Is there really such a thing as an online persona? According to a new global study from MasterCard, the answer is, yes.
The Digital Sharing and Trust Project showed that consumers actually shed their ?real-world? identities when they go online to assume ?digital personas? that better reflect how they feel, what actions they take around their personal information and how much value they place on their own data.
These five personas ? Open Sharers, Simply Interactors, Solely Shoppers, Passive Users and Proactive Protectors ? are spread evenly throughout the global population and ignore any regional or demographic boundaries.
?Nearly 2.5 billion people around the globe use the Internet every day,? said Theodore Iacobuzio, vice president of MasterCard?s Global Insights group, which produced the study.
?This research shows that regardless of who they are and where they live, they all share something in common when it comes to how they act and behave online ? these five unique global personality types. It also shows us that when consumers go online, characteristics such as age, gender or nationality become secondary and they instead assume a sense of what we refer to as ?social citizenship?.?
Though consumers are increasingly savvy in managing their online identity, the consumer research reveals there is a clear hierarchy in the kind of information they are willing to share, and there are certain types of organizations they trust most with their data.
Some of the key findings about each online persona group include:
? Open Sharers: Twenty-one percent of online consumers fall into this category, which tends to skew more males (60 percent). Open Sharers are the most highly digital group of the five and tend to lead less risk-averse online activities. Half of them are online more than 10 times per day and when they share their personal information, they expect deals, access and offers in return.
? Simply Interactors: This persona (which accounts for 21 percent of online consumers) includes some of the most dedicated social networkers, yet they are not particularly tech-savvy consumers. When it comes to online shopping, a majority (80 percent) will research products online, but 63 percent still prefer to shop in person. Though they are aware of targeted marketing, they don?t see their data as valuable and thus don?t express significant concern about it.
? Solely Shoppers: This online personality is characterized by their reliance on the Internet for savvy shopping research and purchases. Making up 21 percent of all consumers online, the majority (90 percent) of these Internet users researches products online before buying and half use their mobile phone to price check in-store in order to get the best deals. Surprisingly, they have low awareness of target marketing ? as only 37 percent know that social media sites use their personal data to inform ads.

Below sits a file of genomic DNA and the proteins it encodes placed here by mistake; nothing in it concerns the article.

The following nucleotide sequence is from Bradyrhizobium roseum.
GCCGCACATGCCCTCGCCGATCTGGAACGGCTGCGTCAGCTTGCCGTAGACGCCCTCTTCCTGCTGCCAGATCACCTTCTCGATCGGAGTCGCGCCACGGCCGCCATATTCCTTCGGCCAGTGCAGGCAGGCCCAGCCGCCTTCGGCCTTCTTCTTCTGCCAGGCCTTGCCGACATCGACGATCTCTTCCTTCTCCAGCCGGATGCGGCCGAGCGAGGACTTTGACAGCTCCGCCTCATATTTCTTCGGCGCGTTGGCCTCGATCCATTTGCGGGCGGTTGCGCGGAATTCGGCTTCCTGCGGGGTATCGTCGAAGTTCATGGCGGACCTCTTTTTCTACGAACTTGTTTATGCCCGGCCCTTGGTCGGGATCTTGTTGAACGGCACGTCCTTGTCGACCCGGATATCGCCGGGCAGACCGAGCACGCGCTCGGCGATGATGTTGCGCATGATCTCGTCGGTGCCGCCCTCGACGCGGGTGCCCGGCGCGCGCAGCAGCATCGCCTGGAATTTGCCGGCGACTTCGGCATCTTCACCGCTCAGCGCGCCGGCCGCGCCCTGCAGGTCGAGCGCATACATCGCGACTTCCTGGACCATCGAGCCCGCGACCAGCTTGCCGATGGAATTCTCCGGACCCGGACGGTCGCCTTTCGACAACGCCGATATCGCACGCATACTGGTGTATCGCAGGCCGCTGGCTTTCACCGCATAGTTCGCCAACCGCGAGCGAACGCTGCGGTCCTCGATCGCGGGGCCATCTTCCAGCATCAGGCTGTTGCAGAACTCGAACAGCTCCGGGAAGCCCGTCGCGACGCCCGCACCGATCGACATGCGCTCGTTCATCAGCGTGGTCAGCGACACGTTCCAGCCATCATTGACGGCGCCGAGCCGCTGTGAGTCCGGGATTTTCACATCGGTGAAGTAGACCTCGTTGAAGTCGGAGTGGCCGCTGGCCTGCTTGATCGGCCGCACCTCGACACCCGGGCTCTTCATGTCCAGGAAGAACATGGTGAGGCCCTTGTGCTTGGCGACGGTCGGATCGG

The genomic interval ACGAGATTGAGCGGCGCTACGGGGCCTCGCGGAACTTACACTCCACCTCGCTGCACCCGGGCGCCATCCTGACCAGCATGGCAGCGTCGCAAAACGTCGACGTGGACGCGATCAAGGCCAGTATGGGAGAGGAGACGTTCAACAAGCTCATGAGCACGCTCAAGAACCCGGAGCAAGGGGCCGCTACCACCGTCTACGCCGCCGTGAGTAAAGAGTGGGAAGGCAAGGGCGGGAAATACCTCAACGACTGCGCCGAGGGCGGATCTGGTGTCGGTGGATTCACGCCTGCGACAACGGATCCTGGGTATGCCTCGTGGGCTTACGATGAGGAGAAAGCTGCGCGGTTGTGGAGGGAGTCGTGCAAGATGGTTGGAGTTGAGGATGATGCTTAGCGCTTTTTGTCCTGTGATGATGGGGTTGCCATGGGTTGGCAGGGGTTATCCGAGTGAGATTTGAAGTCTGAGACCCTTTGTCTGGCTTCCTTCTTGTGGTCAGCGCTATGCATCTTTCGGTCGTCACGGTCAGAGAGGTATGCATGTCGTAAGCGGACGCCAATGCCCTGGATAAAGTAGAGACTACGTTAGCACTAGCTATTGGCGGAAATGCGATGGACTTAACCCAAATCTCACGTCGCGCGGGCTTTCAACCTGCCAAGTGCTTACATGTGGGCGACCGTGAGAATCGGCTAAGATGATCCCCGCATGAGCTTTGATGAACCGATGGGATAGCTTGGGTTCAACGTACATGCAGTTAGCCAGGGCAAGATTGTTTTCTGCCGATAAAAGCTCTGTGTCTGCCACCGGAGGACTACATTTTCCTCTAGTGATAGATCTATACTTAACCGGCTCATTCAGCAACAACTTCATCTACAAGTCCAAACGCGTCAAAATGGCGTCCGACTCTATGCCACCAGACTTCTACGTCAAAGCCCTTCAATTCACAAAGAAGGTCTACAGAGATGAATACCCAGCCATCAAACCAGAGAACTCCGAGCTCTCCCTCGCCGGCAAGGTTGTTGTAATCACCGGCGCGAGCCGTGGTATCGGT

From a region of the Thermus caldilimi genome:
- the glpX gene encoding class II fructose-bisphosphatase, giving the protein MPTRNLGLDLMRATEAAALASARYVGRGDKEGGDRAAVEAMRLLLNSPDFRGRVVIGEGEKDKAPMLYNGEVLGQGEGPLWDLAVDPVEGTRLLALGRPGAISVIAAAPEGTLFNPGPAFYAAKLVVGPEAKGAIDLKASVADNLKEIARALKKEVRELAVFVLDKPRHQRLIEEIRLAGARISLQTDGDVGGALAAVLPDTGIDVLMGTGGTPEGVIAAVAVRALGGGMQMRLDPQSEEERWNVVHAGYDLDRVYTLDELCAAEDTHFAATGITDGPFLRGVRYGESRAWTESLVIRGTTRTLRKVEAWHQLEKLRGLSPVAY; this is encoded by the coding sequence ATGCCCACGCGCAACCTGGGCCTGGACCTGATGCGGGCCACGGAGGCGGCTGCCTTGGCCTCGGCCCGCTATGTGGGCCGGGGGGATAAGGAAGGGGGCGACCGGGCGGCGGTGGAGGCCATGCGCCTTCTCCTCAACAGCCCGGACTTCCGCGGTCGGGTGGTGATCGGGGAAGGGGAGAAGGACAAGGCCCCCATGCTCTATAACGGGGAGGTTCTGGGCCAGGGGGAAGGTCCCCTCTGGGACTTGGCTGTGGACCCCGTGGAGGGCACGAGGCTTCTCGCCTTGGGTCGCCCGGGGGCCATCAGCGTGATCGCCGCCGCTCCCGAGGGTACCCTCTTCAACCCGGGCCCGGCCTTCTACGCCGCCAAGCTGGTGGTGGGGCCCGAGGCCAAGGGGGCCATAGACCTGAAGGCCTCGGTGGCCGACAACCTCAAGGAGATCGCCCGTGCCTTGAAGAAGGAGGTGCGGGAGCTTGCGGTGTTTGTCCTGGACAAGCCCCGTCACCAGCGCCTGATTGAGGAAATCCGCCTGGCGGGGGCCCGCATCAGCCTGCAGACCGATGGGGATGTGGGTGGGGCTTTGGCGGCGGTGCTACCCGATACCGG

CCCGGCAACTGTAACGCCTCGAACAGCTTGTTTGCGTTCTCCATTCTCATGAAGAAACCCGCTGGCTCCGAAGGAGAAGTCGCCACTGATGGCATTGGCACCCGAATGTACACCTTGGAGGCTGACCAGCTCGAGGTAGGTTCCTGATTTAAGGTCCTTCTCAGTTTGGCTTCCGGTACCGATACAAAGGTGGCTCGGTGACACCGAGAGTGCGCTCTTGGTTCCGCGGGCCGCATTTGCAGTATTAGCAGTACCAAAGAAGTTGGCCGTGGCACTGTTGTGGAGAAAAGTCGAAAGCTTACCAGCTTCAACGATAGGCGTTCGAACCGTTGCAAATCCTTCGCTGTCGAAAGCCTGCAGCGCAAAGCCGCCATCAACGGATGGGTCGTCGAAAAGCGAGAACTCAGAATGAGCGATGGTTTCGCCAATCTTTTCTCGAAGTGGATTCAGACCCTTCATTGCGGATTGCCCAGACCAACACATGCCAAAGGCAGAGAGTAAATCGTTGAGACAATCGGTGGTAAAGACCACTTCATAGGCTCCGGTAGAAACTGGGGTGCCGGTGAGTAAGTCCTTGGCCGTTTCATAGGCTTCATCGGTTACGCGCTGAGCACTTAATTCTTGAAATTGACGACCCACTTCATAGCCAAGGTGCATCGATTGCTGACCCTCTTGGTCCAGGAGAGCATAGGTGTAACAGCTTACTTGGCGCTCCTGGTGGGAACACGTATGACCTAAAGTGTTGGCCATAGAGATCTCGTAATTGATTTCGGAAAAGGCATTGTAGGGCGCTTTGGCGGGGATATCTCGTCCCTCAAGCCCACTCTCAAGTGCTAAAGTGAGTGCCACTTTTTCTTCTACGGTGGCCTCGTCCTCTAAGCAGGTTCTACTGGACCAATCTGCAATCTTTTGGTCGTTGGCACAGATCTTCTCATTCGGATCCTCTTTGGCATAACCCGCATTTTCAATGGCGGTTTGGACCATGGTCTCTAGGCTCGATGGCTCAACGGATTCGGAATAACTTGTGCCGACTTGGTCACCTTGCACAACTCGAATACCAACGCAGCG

? Passive Users: As the name suggests, this group?s members are not fully convinced of the Internet?s value and therefore tend to spend the least amount of time online of all the personas. Accounting for 20 percent of all online consumers, Passive Users are less frequent on social networks (only 48 percent) and not heavy online shoppers. Compared to other personas, they are more likely to shop from their mobile device and more willing to trade their data for something in return.
? Proactive Protectors: Comprising 17 percent of all online consumers, the Proactive Protectors are highly aware of targeted marketing ? in fact 82 percent are knowledgeable that marketers can target them based on their search and browsing history. They are unlikely to use social networks and the most guarded with their privacy settings of all the personas ? taking steps to protect and control their digital footprint.
Additional study findings that are true across all online personas include:
? Consumers Know What They?re Worth: According to the research, 64 percent of consumers believe their personal data has value to merchants and advertisers.
? Most Consumers are Savvy with Privacy Settings: The study revealed 60 percent of consumers know how to change the privacy settings on their web browser.
? Consumers Enjoy Customized Offers in Return for Sharing Info: A majority of consumers (55 percent) appreciate when companies tailor offers to them based on the information they share.
? Consumers Embrace ?Showrooming?: Nearly half (49 percent) of consumers check prices on their mobile devices when in-store to make sure they are getting the best offers.
?In today?s digital world, consumers are continuing to spend more of their time and money online,? said Iacobuzio.
?That?s all the more reason that understanding these five distinct personas will be important for a variety of audiences, but perhaps most especially for retailers and marketers. By better understanding why consumers want to share their information online in the first place, companies can be better prepared to engage with them in more meaningful and relevant ways.?
MasterCard conducted both qualitative and quantitative consumer research between November 2012 and March 2013 in nine markets: the United States, Canada, Germany, United Kingdom, India, South Africa, United Arab Emirates, Brazil and Colombia.
The study included a survey of more than 9,000 digital consumers aged 16-65, all of whom engaged in some type of online activity at least once a week.
The five unique online personas emerged out of a vigorous statistical examination, which grouped respondents together based on the similarity of their answers to questions across six dimensions: 1) awareness of targeted marketing; 2) social networking; 3) online shopping; 4) mobile sophistication; 5) privacy management; and 6) data as currency.